By Erin Sherbert
By Erin Sherbert
By Leif Haven
By Erin Sherbert
By Chris Roberts
By Kate Conger
By Brian Rinker
By Rachel Swan
At the height of San Francisco's hippie delirium, Allen Cohen was editing the Oracle, the influential underground paper that dispensed an avant-garde mix of news, poetry, art, and advice to the acid generation.
"The very thing we were striving for with the Oracle was to bring all the senses together in experience," Cohen says.
Nearly 30 years after the Haight collapsed in a heap of dismay and paranoia, Cohen has resurrected the Summer of Love in a new CD-ROM, Haight-Ashbury in the Sixties!, integrating as many of the senses as the computer will allow.
Cohen traces the genesis of the CD-ROM back a decade, to when he was exhibiting his slide show of Oracle images in venues around the Bay Area. The presentation was decidedly low-tech.
"A friend photographed pages of the Oracle on his kitchen wall for the slides," Cohen recalls.
Tony Bove, a long-haired computer programmer who wishes he'd been old enough to experience the Haight's heyday firsthand ("I didn't get there till '71"), saw Cohen's slide show and approached him about computerizing it.
"Tony realized it would make a great multimedia product," says Cohen, "even though CD-ROM was not yet on the horizon. He knew it was going to be out there."
Ten years after their initial meeting and three years in the making, Haight-Ashbury is now in retail stores, the first project completed by Bove's Gualala, Calif.-based company, Rockument. The double-disc package includes a feast of reference materials and kaleidoscopic graphics: hundreds of photos documenting the period; historical narration by Cohen and Rachel Donahue, wife of the late FM radio pioneer Tom Donahue; rare video clips of Ken Kesey's Trips Festival and Acid Test, the Human Be-In, and the Diggers' "Death of Hippie" event; the words of groovy icons such as Allen Ginsberg, Gary Snyder, and William Burroughs; the images of poster artists Alton Kelly, Stanley Mouse, and many others; songs by the Jefferson Airplane, Big Brother and the Holding Company, and, yes, the Grateful Dead; and a "roll-your-own" section in which you can rearrange the material.
At Cohen's two-story cottage in Walnut Creek, the back yard teems with the toddling students his wife, Ann, cares for at her in-home preschool. In the den upstairs, Cohen, a middle-aged man with a bit of a paunch and electric, still-black hair, squeezes past an exercise bike into the corner where his computer is buried under stacks of papers and magazines. He's demonstrating a test version of Haight-Ashbury, a few weeks before its official release.
The CD-ROM is divided into three parts -- "Turn On," "Tune In," and "Drop Out." Cohen is cruising through a truncated version of "Drop Out," an interactive board game in which the goal is to gather 100 points to reach the stage of Enlightenment.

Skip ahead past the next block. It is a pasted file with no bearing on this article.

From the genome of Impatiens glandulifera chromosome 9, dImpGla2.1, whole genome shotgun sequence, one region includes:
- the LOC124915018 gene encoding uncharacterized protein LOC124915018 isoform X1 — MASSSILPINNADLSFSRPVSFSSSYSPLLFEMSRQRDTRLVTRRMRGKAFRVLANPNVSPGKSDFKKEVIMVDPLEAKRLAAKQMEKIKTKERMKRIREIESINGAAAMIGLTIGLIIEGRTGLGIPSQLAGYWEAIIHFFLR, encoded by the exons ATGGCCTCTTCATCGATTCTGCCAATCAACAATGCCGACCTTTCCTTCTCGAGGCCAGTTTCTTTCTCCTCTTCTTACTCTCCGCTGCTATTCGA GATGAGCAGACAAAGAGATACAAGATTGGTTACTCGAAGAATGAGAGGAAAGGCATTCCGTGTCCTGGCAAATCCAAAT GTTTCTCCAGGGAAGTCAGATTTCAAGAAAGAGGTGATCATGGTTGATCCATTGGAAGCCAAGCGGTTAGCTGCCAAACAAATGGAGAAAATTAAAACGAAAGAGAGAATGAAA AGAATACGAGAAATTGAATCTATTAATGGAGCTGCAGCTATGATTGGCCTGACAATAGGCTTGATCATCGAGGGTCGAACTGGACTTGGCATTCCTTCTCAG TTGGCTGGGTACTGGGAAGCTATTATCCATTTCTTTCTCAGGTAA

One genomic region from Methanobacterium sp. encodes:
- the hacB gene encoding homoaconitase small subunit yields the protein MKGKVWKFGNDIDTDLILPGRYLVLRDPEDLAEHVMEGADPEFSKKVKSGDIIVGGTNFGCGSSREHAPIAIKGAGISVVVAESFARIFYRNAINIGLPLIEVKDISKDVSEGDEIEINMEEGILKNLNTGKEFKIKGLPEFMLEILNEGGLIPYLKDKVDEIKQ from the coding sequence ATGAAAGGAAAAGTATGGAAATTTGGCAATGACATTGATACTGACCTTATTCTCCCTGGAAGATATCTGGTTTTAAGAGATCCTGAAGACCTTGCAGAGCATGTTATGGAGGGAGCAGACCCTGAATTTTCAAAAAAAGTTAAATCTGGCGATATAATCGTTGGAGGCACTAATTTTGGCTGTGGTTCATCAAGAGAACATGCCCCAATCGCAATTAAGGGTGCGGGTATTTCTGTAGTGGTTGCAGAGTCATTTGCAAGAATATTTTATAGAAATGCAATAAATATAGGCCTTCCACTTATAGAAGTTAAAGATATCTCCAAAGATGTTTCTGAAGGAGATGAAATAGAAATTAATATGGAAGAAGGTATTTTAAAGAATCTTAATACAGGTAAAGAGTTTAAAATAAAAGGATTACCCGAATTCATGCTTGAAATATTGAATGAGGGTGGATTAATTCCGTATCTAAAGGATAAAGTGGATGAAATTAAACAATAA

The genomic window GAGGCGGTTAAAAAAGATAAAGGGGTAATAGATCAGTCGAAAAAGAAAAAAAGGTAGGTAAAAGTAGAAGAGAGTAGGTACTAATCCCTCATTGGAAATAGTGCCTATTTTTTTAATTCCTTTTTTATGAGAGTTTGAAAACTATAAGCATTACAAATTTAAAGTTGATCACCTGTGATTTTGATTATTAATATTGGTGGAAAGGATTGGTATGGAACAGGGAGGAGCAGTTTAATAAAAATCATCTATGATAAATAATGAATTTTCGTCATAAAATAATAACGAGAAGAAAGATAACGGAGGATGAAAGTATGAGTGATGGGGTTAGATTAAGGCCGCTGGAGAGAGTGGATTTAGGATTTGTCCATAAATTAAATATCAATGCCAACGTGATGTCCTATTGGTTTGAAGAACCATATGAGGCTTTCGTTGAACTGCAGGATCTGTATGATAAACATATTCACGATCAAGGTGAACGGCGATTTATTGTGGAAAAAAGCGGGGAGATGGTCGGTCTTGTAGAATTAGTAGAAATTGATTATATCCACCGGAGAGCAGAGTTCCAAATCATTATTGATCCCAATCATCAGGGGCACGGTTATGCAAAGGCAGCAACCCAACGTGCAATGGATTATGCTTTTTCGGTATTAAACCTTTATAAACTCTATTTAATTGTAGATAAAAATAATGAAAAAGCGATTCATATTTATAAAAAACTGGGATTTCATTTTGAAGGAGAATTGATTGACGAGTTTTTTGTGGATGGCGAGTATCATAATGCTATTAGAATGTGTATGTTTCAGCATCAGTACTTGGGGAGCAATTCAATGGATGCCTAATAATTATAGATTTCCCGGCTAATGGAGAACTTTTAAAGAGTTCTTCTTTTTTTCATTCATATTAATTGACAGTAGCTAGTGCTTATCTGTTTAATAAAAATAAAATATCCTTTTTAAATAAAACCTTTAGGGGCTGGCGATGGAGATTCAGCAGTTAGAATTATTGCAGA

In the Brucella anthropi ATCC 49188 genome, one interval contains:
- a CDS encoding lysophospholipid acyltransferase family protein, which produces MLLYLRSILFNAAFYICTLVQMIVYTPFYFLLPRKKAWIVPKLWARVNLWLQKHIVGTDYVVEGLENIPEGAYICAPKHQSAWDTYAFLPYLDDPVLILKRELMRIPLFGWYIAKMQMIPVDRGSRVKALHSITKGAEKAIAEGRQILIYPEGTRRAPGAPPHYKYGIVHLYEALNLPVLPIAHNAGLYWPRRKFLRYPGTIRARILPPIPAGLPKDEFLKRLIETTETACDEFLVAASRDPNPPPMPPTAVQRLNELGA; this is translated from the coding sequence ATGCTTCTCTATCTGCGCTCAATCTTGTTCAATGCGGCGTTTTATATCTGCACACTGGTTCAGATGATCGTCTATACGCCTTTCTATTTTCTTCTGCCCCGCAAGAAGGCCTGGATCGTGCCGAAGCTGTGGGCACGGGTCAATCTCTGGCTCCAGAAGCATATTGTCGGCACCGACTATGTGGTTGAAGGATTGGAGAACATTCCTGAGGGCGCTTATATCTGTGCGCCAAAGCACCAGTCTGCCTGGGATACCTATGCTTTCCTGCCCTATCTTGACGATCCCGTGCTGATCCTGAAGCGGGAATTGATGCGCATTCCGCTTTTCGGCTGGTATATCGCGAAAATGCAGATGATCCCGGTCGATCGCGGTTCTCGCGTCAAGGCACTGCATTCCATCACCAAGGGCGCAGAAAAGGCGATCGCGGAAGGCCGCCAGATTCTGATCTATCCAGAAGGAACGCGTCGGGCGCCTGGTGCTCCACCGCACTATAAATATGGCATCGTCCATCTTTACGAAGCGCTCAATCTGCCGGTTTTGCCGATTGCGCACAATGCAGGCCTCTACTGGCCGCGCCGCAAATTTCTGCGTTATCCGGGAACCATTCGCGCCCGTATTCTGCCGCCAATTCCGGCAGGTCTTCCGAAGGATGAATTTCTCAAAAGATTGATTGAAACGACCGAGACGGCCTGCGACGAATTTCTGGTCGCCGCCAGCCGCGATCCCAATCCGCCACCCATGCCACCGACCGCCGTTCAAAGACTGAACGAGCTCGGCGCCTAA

"I've only played long enough to get one so far," he laughs sheepishly.
Cohen moved to San Francisco from New York in 1963 "because of Beat poetry," he says, "but North Beach had disintegrated. The police had busted it up, and there were just a few remnants left." After a few months in town, he moved to the Haight, where he says six-room Victorians were renting for $120 a month.
With its preponderance of teachers and students from the old S.F. State, the Haight in the mid-'60s was poised to become the hub of activity for a generation converging on the city. At the time, Cohen was working at Ron Thelin's Psychedelic Shop -- "the first bohemian manifestation on Haight Street."
"Artists, poets, and musicians came," he recalls. "There was a sense of being bound together, that there was a potential for human action that could change the world."
One night in early 1966, Cohen had a vivid dream that would be his guiding light.
"In the dream," he explains, "I was flying over the curve of the Earth. I could see all these places -- the Great Wall of China, Broadway in New York -- and the people in these places were holding newspapers with rainbows on them."
The image inspired him to start a newspaper for the blossoming counterculture.
"I walked out to Haight Street and told people about the dream, and they said, 'Let's do it,' " he says. Thelin -- the Psychedelic Shop's owner -- and his brother Jay pledged their financial support, and the rainbow-adorned alternative newspaper P.O. Frisco became a reality.
Actually, their first attempt was an abortive one. Only one edition of P.O. Frisco was printed before many staff members -- mostly those with bona fide newspaper experience -- quit. In the summer of '66, however, the paper was relaunched as the quasimonthly Oracle; Cohen describes it as "more McLuhanesque" than P.O. Frisco's straight political style. By Issue No. 3, the two founding Oracle editors were gone, and Cohen took the helm of the newspaper that had been his vision in the first place.